Compare your dogs to Hudson Select one to begin:

Hudson

Hudson

Mixed Breed

compare icon Compare

No bio has been provided yet

This dog has been viewed 68 times and been given 0 wags

Genetic Breed Result

Learn how it’s done

Mixed Breed

Pembroke Welsh Corgi Pembroke Welsh Corgi
The Pembroke Welsh Corgi is a small, energetic, herding dog that is good with families.
Learn More
Cardigan Welsh Corgi Cardigan Welsh Corgi
Though less common than their Pembroke cousins, the Cardigan Welsh Corgi is perfectly suited to move cattle, as well as be a smart, driven companion for the right people. This breed is highly trainable, and often compared to a German Shepherd Dog in drive and attitude. Cardigans have the bark of a much bigger dog!
Learn More
Start a conversation! Message this dog’s humans.

Genetic Stats


Wolfiness

0.9 % MEDIUM Learn More

Dogs Like Hudson

Venn diagram

Discover dogs who share a similar breed mix to Hudson. A higher score means the two dogs have more of their breed mix in common. A score of 100% means they share the exact same breed mix!

Learn more

Click or tap on a pic to learn more about each dog and see an in-depth comparison of their DNA, breeds, and more.

DNA Breed Origins

What’s this?
Breed colors:
Pembroke Welsh Corgi
Cardigan Welsh Corgi

Would you like more information? Have you found a lost dog wearing an Embark dog tag? You can contact us at:

 
Hudson
Family Tree From Embark PARENTS GRANDPARENTS GREAT GRANDPARENTS Cardigan Welsh Corgi mix Pembroke Welsh Corgi mix Cardigan Welsh Corgi Pembroke Welsh Corgi mix Pembroke Welsh Corgi Cardigan Welsh Corgi mix Cardigan Welsh Corgi Cardigan Welsh Corgi Pembroke Welsh Corgi Pembroke Welsh Corgi mix Pembroke Welsh Corgi Pembroke Welsh Corgi Cardigan Welsh Corgi Cardigan Welsh Corgi mix

Breed Reveal Video

Loading...

Our algorithms predict this is the most likely family tree to explain Hudson’s breed mix, but this family tree may not be the only possible one.

Through Hudson’s mitochondrial DNA we can trace his mother’s ancestry back to where dogs and people first became friends. This map helps you visualize the routes that his ancestors took to your home. Their story is described below the map.

Haplogroup

A1a

Haplotype

A385

Map

A1a

Hudson’s Haplogroup

A1a is the most common maternal lineage among Western dogs. This lineage traveled from the site of dog domestication in Central Asia to Europe along with an early dog expansion perhaps 10,000 years ago. It hung around in European village dogs for many millennia. Then, about 300 years ago, some of the prized females in the line were chosen as the founding dogs for several dog breeds. That set in motion a huge expansion of this lineage. It's now the maternal lineage of the overwhelming majority of Mastiffs, Labrador Retrievers and Gordon Setters. About half of Boxers and less than half of Shar-Pei dogs descend from the A1a line. It is also common across the world among village dogs, a legacy of European colonialism.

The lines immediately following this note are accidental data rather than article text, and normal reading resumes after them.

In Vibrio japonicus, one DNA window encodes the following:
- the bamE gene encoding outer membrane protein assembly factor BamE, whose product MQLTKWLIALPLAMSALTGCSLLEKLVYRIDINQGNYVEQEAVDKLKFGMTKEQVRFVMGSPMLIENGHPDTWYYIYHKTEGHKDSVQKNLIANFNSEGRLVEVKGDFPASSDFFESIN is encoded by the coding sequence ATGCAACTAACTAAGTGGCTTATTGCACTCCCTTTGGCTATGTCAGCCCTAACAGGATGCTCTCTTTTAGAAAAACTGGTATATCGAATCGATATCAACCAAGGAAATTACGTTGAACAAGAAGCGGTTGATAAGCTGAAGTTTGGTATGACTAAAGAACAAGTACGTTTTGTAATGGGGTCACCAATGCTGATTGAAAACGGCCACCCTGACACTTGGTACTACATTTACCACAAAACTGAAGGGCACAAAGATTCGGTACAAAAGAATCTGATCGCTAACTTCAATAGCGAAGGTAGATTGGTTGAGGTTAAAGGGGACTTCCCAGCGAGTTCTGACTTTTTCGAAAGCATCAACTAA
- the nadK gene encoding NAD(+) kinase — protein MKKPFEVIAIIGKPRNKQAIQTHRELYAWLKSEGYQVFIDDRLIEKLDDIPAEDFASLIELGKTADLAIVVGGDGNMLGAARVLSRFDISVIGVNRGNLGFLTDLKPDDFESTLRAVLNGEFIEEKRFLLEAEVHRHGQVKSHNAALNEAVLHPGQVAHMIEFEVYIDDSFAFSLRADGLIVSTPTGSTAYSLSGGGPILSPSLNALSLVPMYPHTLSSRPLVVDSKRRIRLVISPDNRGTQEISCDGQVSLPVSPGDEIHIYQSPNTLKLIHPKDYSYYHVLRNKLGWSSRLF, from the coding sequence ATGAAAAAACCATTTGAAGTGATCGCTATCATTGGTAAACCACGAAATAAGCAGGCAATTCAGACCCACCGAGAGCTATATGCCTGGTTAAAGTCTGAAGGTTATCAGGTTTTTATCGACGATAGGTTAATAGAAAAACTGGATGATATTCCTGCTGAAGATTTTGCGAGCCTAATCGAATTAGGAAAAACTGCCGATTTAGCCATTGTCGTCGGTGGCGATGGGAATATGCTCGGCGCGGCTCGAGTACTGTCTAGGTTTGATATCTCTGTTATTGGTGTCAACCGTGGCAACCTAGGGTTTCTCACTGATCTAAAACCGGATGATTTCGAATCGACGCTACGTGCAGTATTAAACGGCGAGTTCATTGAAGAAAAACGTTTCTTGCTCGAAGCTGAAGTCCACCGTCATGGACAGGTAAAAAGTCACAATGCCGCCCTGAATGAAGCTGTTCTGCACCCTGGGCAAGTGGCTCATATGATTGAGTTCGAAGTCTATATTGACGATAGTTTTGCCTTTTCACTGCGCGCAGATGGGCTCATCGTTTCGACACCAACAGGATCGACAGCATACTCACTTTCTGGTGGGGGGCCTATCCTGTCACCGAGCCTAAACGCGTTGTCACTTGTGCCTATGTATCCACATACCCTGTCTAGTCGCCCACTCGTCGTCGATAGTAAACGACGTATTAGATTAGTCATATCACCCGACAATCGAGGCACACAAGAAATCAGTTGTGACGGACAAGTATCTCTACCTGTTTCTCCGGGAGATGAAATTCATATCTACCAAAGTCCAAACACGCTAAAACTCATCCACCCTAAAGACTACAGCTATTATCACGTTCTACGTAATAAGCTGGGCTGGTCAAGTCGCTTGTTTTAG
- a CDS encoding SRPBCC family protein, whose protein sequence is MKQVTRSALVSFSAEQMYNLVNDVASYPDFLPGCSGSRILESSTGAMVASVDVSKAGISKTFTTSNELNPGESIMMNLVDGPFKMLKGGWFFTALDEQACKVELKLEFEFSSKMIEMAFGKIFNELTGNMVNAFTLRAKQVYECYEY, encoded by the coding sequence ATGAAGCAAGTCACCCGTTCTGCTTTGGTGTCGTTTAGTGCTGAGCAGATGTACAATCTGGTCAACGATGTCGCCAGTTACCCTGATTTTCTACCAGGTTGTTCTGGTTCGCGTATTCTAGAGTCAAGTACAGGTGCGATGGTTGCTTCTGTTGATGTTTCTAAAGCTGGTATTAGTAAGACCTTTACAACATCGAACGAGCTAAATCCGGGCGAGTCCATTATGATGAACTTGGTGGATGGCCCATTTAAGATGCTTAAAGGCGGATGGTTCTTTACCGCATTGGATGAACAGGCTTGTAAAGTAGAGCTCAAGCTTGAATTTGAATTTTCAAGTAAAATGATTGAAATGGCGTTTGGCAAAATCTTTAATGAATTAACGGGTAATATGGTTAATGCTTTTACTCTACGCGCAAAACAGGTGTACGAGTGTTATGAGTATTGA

A385

Hudson’s Haplotype

Part of the A1a haplogroup, the A385 haplotype occurs most commonly in Irish Terriers and Cardigan Welsh Corgis.

Some other Embark dogs with this haplotype:

Shar Pei dogs think A1a is the coolest!

Through Hudson’s Y-chromosome we can trace his father’s ancestry back to where dogs and people first became friends. This map helps you visualize the routes that his ancestors took to your home. Their story is described below the map.

Haplogroup

A1a

Haplotype

H1a.14

Map

A1a

Hudson’s Haplogroup

Some of the wolves that became the original dogs in Central Asia around 15,000 years ago came from this long and distinguished line of male dogs. After domestication, they followed their humans from Asia to Europe and then didn't stop there. They took root in Europe, eventually becoming the dogs that founded the Vizsla breed 1,000 years ago. The Vizsla is a Central European hunting dog, and all male Vizslas descend from this line. During the Age of Exploration, like their owners, these pooches went by the philosophy, "Have sail, will travel!" From the windy plains of Patagonia to the snug and homey towns of the American Midwest, the beaches of a Pacific paradise, and the broad expanse of the Australian outback, these dogs followed their masters to the outposts of empires. Whether through good fortune or superior genetics, dogs from the A1a lineage traveled the globe and took root across the world. Now you find village dogs from this line frolicking on Polynesian beaches, hanging out in villages across the Americas, and scavenging throughout Old World settlements. You can also find this "prince of patrilineages" in breeds as different as German Shepherds, Golden Retrievers, Pugs, Border Collies, Scottish Terriers, and Irish Wolfhounds. No male wolf line has been as successful as the A1a line!

H1a.14

Hudson’s Haplotype

Part of the large A1a haplogroup, this haplotype occurs mainly in village dogs from Central and South Americas, but has also been spotted in Papua New Guinea. It also occurs frequently in Cocker Spaniels, English Cocker Spaniels, and Pembroke Welsh Corgis.

Some other Embark dogs with this haplotype:

Dogs with A1a lineage travelled during European Colonial times.